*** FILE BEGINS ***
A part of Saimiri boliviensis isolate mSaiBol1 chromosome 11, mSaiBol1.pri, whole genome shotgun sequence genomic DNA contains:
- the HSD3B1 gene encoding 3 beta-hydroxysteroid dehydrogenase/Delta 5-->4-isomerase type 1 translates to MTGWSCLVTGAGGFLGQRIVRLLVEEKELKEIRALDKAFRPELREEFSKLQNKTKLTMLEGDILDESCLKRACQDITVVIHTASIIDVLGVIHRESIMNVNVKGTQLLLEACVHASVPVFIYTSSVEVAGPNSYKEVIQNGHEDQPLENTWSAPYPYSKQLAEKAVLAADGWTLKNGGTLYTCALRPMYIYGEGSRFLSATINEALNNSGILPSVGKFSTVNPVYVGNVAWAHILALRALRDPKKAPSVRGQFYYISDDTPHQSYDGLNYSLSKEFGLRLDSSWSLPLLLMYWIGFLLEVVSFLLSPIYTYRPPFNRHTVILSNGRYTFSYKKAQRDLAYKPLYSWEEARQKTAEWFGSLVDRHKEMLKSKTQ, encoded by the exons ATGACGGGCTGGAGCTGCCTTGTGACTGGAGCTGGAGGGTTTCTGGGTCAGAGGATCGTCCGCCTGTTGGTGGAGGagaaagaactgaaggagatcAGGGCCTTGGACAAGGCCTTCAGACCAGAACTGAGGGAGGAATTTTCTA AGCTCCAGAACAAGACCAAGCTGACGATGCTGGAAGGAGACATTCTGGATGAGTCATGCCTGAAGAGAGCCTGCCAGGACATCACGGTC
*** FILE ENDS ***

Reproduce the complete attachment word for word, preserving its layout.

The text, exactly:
A part of Saimiri boliviensis isolate mSaiBol1 chromosome 11, mSaiBol1.pri, whole genome shotgun sequence genomic DNA contains:
- the HSD3B1 gene encoding 3 beta-hydroxysteroid dehydrogenase/Delta 5-->4-isomerase type 1 translates to MTGWSCLVTGAGGFLGQRIVRLLVEEKELKEIRALDKAFRPELREEFSKLQNKTKLTMLEGDILDESCLKRACQDITVVIHTASIIDVLGVIHRESIMNVNVKGTQLLLEACVHASVPVFIYTSSVEVAGPNSYKEVIQNGHEDQPLENTWSAPYPYSKQLAEKAVLAADGWTLKNGGTLYTCALRPMYIYGEGSRFLSATINEALNNSGILPSVGKFSTVNPVYVGNVAWAHILALRALRDPKKAPSVRGQFYYISDDTPHQSYDGLNYSLSKEFGLRLDSSWSLPLLLMYWIGFLLEVVSFLLSPIYTYRPPFNRHTVILSNGRYTFSYKKAQRDLAYKPLYSWEEARQKTAEWFGSLVDRHKEMLKSKTQ, encoded by the exons ATGACGGGCTGGAGCTGCCTTGTGACTGGAGCTGGAGGGTTTCTGGGTCAGAGGATCGTCCGCCTGTTGGTGGAGGagaaagaactgaaggagatcAGGGCCTTGGACAAGGCCTTCAGACCAGAACTGAGGGAGGAATTTTCTA AGCTCCAGAACAAGACCAAGCTGACGATGCTGGAAGGAGACATTCTGGATGAGTCATGCCTGAAGAGAGCCTGCCAGGACATCACGGTC